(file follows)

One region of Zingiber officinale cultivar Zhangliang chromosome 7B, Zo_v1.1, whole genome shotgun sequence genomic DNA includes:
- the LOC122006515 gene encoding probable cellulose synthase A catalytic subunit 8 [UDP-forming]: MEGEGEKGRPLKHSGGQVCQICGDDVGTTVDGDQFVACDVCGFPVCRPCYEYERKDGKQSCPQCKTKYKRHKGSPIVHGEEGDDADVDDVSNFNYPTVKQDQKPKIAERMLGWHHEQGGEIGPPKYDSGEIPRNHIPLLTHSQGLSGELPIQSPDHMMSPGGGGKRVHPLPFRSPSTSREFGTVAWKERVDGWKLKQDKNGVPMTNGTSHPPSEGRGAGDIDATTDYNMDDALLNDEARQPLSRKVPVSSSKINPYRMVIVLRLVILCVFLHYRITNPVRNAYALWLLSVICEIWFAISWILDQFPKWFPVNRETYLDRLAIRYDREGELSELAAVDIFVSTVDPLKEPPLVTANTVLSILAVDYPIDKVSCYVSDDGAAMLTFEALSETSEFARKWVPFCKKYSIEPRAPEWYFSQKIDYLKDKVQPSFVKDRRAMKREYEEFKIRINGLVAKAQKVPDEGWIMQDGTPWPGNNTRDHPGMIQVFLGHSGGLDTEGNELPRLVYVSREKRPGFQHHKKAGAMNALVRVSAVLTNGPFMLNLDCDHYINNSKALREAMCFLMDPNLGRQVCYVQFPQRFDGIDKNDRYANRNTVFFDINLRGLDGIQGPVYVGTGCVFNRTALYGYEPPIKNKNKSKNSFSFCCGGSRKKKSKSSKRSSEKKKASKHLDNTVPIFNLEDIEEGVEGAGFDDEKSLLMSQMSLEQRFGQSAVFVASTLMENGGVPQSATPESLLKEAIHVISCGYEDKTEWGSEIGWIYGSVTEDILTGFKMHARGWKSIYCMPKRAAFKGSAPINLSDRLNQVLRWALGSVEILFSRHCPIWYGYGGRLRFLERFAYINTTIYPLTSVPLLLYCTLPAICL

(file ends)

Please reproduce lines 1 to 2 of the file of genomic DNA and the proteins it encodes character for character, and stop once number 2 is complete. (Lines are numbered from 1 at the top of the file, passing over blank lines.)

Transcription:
One region of Zingiber officinale cultivar Zhangliang chromosome 7B, Zo_v1.1, whole genome shotgun sequence genomic DNA includes:
- the LOC122006515 gene encoding probable cellulose synthase A catalytic subunit 8 [UDP-forming]: MEGEGEKGRPLKHSGGQVCQICGDDVGTTVDGDQFVACDVCGFPVCRPCYEYERKDGKQSCPQCKTKYKRHKGSPIVHGEEGDDADVDDVSNFNYPTVKQDQKPKIAERMLGWHHEQGGEIGPPKYDSGEIPRNHIPLLTHSQGLSGELPIQSPDHMMSPGGGGKRVHPLPFRSPSTSREFGTVAWKERVDGWKLKQDKNGVPMTNGTSHPPSEGRGAGDIDATTDYNMDDALLNDEARQPLSRKVPVSSSKINPYRMVIVLRLVILCVFLHYRITNPVRNAYALWLLSVICEIWFAISWILDQFPKWFPVNRETYLDRLAIRYDREGELSELAAVDIFVSTVDPLKEPPLVTANTVLSILAVDYPIDKVSCYVSDDGAAMLTFEALSETSEFARKWVPFCKKYSIEPRAPEWYFSQKIDYLKDKVQPSFVKDRRAMKREYEEFKIRINGLVAKAQKVPDEGWIMQDGTPWPGNNTRDHPGMIQVFLGHSGGLDTEGNELPRLVYVSREKRPGFQHHKKAGAMNALVRVSAVLTNGPFMLNLDCDHYINNSKALREAMCFLMDPNLGRQVCYVQFPQRFDGIDKNDRYANRNTVFFDINLRGLDGIQGPVYVGTGCVFNRTALYGYEPPIKNKNKSKNSFSFCCGGSRKKKSKSSKRSSEKKKASKHLDNTVPIFNLEDIEEGVEGAGFDDEKSLLMSQMSLEQRFGQSAVFVASTLMENGGVPQSATPESLLKEAIHVISCGYEDKTEWGSEIGWIYGSVTEDILTGFKMHARGWKSIYCMPKRAAFKGSAPINLSDRLNQVLRWALGSVEILFSRHCPIWYGYGGRLRFLERFAYINTTIYPLTSVPLLLYCTLPAICL